They weren’t the only ones working up a sweat for nature. In May and June, children from 20 communities across the country took part in our Kids’ Run for Nature: a series of 1 km, 3 km and 5 km fun runs and fundraising events founded by two 10-year-old girls who wanted to help protect wildlife. The events drew about 1,900 runners and raised nearly $88,000 to support WWF-Canada.

© RSA Canada RSA Canada Employees

Passionate employees: Creating planet-friendly workplaces

For years, eco-conscious companies have been going green with support from our Living Planet @ Work (LP@W) program. Launched in 2011 with HP as its founding partner, the initiative equips employees and managers with the resources they need to take planet-positive actions. Today, RSA Canada serves as the program’s presenting sponsor, helping businesses reduce their paper consumption, switch to energy-efficient lights, adopt sustainable procurement practices and more.

To date, 1,350 organizations have joined LP@W, reduced their environmental footprint and raised $1.55 million to support WWF-Canada. In 2018 alone, 140 new organizations got involved, while workplace champions raised more than $250,000 for conservation projects.

© MICHAEL GAUTHIER Planters in nature

Student-led stewardship: Going green on campus

In 2018, we wrapped up the pilot phase of our Living Planet @ Campus program and went into high gear for its national launch.  During the pilot, campus sustainability offices and more than 1000 students helped with the development of the program. And students took action.  At Sir Sandford Fleming College in Peterborough, Ontario, students used a WWF Go Wild School Grant to establish an apiary on campus and raise awareness about the decline in bees and other pollinators. Elsewhere, students organized shoreline cleanups, tree-planting events and in March 2018, teams from 12 post-secondary institutions participated in WWF’s new Designing Change for a Living Planet — a hackathon-style event where student teams compete to conceive and pitch their best solutions to environmental problems.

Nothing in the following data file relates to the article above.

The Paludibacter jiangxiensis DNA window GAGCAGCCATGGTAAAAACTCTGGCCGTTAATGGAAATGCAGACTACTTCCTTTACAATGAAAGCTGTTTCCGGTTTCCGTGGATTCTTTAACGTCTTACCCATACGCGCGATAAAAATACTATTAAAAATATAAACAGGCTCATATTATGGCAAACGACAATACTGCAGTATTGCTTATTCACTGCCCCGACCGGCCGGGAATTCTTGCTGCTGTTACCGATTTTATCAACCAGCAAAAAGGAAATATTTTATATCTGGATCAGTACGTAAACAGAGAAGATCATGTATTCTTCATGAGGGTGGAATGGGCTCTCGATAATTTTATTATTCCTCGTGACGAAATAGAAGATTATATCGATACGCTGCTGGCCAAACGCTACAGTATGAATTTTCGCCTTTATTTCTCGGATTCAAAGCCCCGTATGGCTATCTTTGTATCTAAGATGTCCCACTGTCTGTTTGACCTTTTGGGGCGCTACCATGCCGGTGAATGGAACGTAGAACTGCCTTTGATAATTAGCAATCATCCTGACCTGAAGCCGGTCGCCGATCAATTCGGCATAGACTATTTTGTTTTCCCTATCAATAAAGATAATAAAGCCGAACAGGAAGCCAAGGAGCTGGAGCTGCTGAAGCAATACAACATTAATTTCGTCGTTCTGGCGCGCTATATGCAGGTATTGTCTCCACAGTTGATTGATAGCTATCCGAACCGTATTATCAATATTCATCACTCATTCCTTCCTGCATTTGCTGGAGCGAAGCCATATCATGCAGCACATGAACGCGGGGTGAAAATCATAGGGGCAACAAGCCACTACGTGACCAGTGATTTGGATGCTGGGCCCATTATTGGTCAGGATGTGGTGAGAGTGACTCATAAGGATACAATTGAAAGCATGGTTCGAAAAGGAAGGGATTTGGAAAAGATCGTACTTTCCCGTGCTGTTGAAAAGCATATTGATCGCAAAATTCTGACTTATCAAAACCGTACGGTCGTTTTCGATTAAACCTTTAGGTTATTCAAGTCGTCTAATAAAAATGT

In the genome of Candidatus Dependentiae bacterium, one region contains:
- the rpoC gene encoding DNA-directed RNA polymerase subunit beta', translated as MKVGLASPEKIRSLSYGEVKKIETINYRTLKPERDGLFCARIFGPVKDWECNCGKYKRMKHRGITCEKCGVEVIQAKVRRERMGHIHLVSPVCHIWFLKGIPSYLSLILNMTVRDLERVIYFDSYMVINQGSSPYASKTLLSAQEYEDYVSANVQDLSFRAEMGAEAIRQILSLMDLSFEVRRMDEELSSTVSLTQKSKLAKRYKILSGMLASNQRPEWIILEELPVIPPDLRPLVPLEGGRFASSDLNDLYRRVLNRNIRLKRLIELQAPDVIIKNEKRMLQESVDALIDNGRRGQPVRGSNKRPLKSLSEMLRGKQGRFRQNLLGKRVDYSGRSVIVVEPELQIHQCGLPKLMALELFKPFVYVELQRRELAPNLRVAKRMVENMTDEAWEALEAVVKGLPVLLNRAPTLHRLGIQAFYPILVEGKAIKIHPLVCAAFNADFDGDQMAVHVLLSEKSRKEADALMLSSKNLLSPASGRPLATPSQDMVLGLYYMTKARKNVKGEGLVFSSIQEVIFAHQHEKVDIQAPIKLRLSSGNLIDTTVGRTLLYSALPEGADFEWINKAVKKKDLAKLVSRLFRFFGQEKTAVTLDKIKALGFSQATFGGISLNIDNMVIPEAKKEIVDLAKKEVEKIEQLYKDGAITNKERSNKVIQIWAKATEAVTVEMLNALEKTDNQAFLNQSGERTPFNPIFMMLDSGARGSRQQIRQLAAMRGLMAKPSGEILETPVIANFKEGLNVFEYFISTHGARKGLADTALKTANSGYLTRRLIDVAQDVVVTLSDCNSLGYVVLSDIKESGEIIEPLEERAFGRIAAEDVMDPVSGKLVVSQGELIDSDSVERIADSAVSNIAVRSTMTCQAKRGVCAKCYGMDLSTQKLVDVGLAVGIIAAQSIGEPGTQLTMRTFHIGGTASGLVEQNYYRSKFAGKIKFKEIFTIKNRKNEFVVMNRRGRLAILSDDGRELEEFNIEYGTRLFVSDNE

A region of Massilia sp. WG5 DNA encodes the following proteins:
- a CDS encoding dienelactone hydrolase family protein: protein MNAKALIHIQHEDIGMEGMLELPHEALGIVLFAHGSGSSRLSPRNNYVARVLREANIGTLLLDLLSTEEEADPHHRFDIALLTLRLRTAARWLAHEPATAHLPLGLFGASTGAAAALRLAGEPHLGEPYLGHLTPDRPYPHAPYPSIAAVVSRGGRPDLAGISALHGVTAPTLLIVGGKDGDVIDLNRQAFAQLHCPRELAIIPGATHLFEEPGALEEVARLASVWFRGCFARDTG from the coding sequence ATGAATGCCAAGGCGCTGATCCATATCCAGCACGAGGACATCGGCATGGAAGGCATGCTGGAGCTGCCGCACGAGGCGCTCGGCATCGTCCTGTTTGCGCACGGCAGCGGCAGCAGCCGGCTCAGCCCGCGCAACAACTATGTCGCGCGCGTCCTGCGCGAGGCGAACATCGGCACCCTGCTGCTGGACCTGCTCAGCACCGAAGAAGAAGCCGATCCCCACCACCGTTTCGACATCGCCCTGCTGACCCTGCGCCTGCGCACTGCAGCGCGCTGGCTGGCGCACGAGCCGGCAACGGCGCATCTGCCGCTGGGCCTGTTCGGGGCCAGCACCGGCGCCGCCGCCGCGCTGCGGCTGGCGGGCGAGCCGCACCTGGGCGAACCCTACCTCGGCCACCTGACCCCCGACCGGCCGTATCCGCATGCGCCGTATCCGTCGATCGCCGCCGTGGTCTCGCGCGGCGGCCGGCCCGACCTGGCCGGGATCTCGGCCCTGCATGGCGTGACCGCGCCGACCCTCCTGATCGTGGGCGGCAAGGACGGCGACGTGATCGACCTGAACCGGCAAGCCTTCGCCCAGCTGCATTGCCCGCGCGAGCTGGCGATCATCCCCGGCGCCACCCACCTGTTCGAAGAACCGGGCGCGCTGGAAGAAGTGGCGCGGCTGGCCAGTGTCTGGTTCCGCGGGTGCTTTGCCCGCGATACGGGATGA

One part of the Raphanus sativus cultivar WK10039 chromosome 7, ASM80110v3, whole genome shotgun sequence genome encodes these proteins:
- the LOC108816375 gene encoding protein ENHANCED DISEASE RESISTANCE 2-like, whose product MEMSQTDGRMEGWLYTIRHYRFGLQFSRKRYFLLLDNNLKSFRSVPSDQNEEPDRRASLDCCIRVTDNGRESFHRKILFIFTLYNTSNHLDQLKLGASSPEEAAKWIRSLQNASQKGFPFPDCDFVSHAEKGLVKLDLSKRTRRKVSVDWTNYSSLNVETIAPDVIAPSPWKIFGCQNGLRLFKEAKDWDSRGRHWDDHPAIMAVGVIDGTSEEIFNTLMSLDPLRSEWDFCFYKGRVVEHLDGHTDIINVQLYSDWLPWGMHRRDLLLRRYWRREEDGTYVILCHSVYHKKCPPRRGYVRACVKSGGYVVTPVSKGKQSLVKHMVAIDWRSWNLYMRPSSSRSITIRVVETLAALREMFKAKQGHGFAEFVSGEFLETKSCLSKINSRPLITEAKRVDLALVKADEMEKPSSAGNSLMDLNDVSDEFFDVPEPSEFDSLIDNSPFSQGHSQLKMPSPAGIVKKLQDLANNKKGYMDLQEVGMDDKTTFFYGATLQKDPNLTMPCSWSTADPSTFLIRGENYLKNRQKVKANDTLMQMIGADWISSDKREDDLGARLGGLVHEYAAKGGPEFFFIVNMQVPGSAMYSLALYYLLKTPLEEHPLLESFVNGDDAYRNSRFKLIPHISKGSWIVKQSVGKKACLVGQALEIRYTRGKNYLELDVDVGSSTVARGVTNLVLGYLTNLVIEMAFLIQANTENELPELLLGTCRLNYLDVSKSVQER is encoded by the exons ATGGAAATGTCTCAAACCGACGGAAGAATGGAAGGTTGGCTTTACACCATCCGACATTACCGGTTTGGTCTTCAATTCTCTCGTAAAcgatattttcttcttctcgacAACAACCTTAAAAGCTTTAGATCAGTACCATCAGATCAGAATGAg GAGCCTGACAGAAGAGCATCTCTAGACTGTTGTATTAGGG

With the national launch, Living Planet @ Campus will introduce the Living Planet Leader certification for students. This certification confirms that the student has knowledge and experience in sustainability, with skills they can use at work and in their community.


Habitat heroes: Restoring nature across Canada

From coast to coast to coast, community-based organizations work hard to protect Canada’s lakes, rivers, streams and wetlands. In 2017, we launched the WWF Restoration Fund in partnership with Coca-Cola Canada to help them, contributing $210,000 to three ambitious projects.

In New Brunswick, we supported ACAP Saint John. Funding allowed the environmental not-for-profit to restore lost rivers and restore more than 27,000 square metres of floodplain habitat, helping brook trout, green frogs, yellow spotted salamander, songbirds and other species.

On the west coast, Salt Spring Island Conservancy in B.C. used funds to return a former golf course back to nature, restoring thousands of square metres of wetlands, riparian and upland habitat. With the help of dozens of volunteers, they planted 10,600 native plants, removed 9,730 square metres of invasive species and dug up 670 kilograms of subsurface drainage and irrigation pipes to help water flow more naturally.

Meanwhile, B.C.’s Central West Coast Forest Society leveraged dollars from the WWF Restoration Fund to help undo decades of logging damage. Working alongside the Toquaht First Nation, they are restoring stream and riparian forest habitats on the western most edge of Vancouver Island. In 2017, this included planting 7,740 square metres of native plants and removing debris jams so that salmon can make their way upstream to spawn.


Freshwater friends: protecting lakes, rivers and wetlands

Another way WWF-Canada supports community watershed stewardship is through the Loblaw Water Fund. Since 2014 this project has engaged more than 16,000 volunteers, who have collected almost 15,000 fish, water and benthic macroinvertebrate samples and restored more than 3,300 hectares of habitat for freshwater species.

In 2018, we invested $250,000 from the fund in 11 projects across the country. Examples of these include reclaiming fallow hay fields for wildlife in B.C., helping farmers conserve prairie wetlands in the Assiniboine watershed and sinking old Christmas trees into Ontario’s Credit River to create new spawning habitat for brook trout.

Note From Our CFO